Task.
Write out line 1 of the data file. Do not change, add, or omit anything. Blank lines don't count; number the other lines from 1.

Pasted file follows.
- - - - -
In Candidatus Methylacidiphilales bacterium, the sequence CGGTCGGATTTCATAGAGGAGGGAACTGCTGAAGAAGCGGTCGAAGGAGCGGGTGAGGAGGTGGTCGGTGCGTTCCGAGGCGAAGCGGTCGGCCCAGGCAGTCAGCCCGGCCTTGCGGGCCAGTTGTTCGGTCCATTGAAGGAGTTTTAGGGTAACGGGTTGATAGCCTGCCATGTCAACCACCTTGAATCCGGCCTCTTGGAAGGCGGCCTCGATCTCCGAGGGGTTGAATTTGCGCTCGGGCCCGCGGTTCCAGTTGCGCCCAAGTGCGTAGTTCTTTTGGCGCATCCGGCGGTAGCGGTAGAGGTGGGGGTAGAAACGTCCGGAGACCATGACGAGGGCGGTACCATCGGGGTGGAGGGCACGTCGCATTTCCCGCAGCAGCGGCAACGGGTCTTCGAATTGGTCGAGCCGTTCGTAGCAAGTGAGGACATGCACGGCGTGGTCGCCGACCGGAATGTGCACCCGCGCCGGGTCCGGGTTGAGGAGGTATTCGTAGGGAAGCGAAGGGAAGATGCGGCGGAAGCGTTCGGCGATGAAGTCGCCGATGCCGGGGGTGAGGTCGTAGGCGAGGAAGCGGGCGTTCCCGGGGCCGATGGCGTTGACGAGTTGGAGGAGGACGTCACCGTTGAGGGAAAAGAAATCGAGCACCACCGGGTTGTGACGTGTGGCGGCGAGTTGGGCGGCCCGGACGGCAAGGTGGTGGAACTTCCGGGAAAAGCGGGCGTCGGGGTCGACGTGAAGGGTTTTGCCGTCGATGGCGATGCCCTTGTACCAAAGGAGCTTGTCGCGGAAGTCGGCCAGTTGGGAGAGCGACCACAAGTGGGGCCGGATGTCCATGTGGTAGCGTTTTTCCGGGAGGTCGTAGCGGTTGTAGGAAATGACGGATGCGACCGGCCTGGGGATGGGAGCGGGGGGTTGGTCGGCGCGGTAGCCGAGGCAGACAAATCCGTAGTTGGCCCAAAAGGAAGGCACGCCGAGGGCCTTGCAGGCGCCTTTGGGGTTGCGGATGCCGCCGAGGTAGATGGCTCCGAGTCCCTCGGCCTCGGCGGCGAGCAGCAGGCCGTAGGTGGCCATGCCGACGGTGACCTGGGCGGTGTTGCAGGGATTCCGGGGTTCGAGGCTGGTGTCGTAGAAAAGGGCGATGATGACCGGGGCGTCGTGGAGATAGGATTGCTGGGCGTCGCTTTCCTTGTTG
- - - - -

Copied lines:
In Candidatus Methylacidiphilales bacterium, the sequence CGGTCGGATTTCATAGAGGAGGGAACTGCTGAAGAAGCGGTCGAAGGAGCGGGTGAGGAGGTGGTCGGTGCGTTCCGAGGCGAAGCGGTCGGCCCAGGCAGTCAGCCCGGCCTTGCGGGCCAGTTGTTCGGTCCATTGAAGGAGTTTTAGGGTAACGGGTTGATAGCCTGCCATGTCAACCACCTTGAATCCGGCCTCTTGGAAGGCGGCCTCGATCTCCGAGGGGTTGAATTTGCGCTCGGGCCCGCGGTTCCAGTTGCGCCCAAGTGCGTAGTTCTTTTGGCGCATCCGGCGGTAGCGGTAGAGGTGGGGGTAGAAACGTCCGGAGACCATGACGAGGGCGGTACCATCGGGGTGGAGGGCACGTCGCATTTCCCGCAGCAGCGGCAACGGGTCTTCGAATTGGTCGAGCCGTTCGTAGCAAGTGAGGACATGCACGGCGTGGTCGCCGACCGGAATGTGCACCCGCGCCGGGTCCGGGTTGAGGAGGTATTCGTAGGGAAGCGAAGGGAAGATGCGGCGGAAGCGTTCGGCGATGAAGTCGCCGATGCCGGGGGTGAGGTCGTAGGCGAGGAAGCGGGCGTTCCCGGGGCCGATGGCGTTGACGAGTTGGAGGAGGACGTCACCGTTGAGGGAAAAGAAATCGAGCACCACCGGGTTGTGACGTGTGGCGGCGAGTTGGGCGGCCCGGACGGCAAGGTGGTGGAACTTCCGGGAAAAGCGGGCGTCGGGGTCGACGTGAAGGGTTTTGCCGTCGATGGCGATGCCCTTGTACCAAAGGAGCTTGTCGCGGAAGTCGGCCAGTTGGGAGAGCGACCACAAGTGGGGCCGGATGTCCATGTGGTAGCGTTTTTCCGGGAGGTCGTAGCGGTTGTAGGAAATGACGGATGCGACCGGCCTGGGGATGGGAGCGGGGGGTTGGTCGGCGCGGTAGCCGAGGCAGACAAATCCGTAGTTGGCCCAAAAGGAAGGCACGCCGAGGGCCTTGCAGGCGCCTTTGGGGTTGCGGATGCCGCCGAGGTAGATGGCTCCGAGTCCCTCGGCCTCGGCGGCGAGCAGCAGGCCGTAGGTGGCCATGCCGACGGTGACCTGGGCGGTGTTGCAGGGATTCCGGGGTTCGAGGCTGGTGTCGTAGAAAAGGGCGATGATGACCGGGGCGTCGTGGAGATAGGATTGCTGGGCGTCGCTTTCCTTGTTG